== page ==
U.S. Real estate: 2013′s mortgage trend

Posted on 23 April 2013 by Laxman  |  Email |Print

With the economy recovering from its recent downturn, and the spring season coming on, it’s no surprise that many people are curious as to their current prospects for buying a home.
After a record low in November of 2012, the average mortgage rate has seen a gradual increase to its current rate of 3.51 percent. Coupled with the 0.8 points paid, it would seem that with mortgage rates being lower than what they were at this time last year, now is the time to act………………………………………..Full Article: Source

US regulators see mortgage REITs as source of market vulnerability

Posted on 22 April 2013 by Laxman  |  Email |Print

In the latest sign of Washington’s growing concern with market bubbles US financial regulators are setting their eyes on mortgage real estate investment trust companies as a potential risk to the country’s financial system, the Wall Street Journal reported on Thursday. The Financial Stability Oversight Council is expected to cite mortgage REITs as a point of vulnerability in the real estate market in its annual report next week, according to an inside source quoted by The Journal.
Mortgage REITs (mREITs) are publicly traded companies that borrow funds to invest in real-estate debt. Unlike regular real estate investment trust (firms that invest in physical properties), mREITs buy mortgage securities backed by Fannie Mae and Freddie Mac and offer returns to investors of as much as 15 percent………………………………………..Full Article: Source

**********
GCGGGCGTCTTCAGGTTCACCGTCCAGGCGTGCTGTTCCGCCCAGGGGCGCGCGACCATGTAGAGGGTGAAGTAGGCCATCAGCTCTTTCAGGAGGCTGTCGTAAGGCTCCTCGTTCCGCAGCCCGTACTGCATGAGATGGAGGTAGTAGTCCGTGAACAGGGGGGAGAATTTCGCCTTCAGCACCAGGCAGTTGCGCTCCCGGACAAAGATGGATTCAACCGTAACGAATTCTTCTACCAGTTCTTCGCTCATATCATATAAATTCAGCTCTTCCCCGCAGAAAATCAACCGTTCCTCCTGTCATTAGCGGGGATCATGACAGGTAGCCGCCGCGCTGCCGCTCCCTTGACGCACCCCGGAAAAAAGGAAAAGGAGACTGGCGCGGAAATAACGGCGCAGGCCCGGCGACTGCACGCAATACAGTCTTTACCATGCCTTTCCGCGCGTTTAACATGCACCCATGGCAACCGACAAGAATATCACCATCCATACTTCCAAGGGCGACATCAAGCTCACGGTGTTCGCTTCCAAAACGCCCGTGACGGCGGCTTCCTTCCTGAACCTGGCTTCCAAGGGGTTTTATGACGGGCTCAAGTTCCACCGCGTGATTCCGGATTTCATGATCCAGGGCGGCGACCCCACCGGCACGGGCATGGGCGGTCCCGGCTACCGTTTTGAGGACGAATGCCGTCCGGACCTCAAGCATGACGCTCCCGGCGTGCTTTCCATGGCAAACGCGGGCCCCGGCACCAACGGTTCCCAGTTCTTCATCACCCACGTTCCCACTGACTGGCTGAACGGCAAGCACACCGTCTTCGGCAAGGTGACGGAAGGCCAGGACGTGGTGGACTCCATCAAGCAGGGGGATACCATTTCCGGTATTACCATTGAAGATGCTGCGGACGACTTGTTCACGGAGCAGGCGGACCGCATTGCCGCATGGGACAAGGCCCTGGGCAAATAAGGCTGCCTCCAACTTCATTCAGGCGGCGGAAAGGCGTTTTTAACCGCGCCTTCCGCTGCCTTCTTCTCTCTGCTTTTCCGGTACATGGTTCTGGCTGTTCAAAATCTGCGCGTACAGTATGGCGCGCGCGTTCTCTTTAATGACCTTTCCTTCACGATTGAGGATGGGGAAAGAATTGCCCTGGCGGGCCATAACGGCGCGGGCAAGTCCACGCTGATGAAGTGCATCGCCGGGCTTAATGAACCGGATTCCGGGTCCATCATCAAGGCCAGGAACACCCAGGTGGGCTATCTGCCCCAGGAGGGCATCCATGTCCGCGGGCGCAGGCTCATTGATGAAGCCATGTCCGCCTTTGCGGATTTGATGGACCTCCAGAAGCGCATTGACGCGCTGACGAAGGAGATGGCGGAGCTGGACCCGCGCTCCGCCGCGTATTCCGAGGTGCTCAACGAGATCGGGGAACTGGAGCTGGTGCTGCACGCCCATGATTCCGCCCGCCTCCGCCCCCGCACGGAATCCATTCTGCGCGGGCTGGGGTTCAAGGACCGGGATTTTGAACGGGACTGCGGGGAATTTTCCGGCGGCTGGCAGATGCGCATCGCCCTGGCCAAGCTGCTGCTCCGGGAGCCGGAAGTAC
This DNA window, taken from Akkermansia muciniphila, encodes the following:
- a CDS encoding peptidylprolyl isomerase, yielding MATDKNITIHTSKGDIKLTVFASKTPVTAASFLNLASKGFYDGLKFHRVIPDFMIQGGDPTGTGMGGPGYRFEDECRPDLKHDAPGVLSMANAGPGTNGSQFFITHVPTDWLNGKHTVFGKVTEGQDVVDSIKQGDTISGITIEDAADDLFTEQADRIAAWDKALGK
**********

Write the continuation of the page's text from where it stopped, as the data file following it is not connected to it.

EU seeks to avoid housing bubbles with mortgage law deal

Posted on 22 April 2013 by Laxman  |  Email |Print

European Union negotiators are expected to finalize the bloc’s first common rules on mortgage lending on Monday, in an attempt to avoid a repeat of property bubbles that helped fuel the euro zone’s debt crisis.
The legislation will force lenders in Europe’s 6.5 trillion euro ($8.5 trillion) mortgage market to check the creditworthiness of potential customers and their ability to repay, effectively banning self-certified or “liar” loans………………………………………..Full Article: Source

Neediest homebuyers in U.S. lifted by Japan: Mortgages

Posted on 15 April 2013 by Laxman  |  Email |Print

U.S. homebuyers are getting an unexpected boost from the Bank of Japan. As Governor Haruhiko Kuroda’s efforts to spark inflation by doubling the central bank’s bond purchases shrinks the available debt in his country, traders are betting that will bolster demand for U.S-owned Ginnie Mae’s mortgage securities, pushing up prices and lowering yields that guide home-loan rates.
Japanese investors venturing into the U.S. home-loan market typically favor debt from Ginnie Mae, which helps finance borrowers with down payments as low as 3.5 percent, because it carries an explicit government guarantee, unlike Fannie Mae and Freddie Mac notes………………………………………..Full Article: Source

Can UAE’s new mortgage caps check speculation?

Posted on 08 April 2013 by Laxman  |  Email |Print

If Sultan bin Nasser al Suwaidi has his way, by the end of this year it will be that little bit harder for people in the UAE to buy their own homes. The central bank governor is preparing to impose new limits on the amount that anyone can borrow to buy a house or apartment in an effort to prevent a return to the days of uncontrolled property speculation which proved so damaging in the past.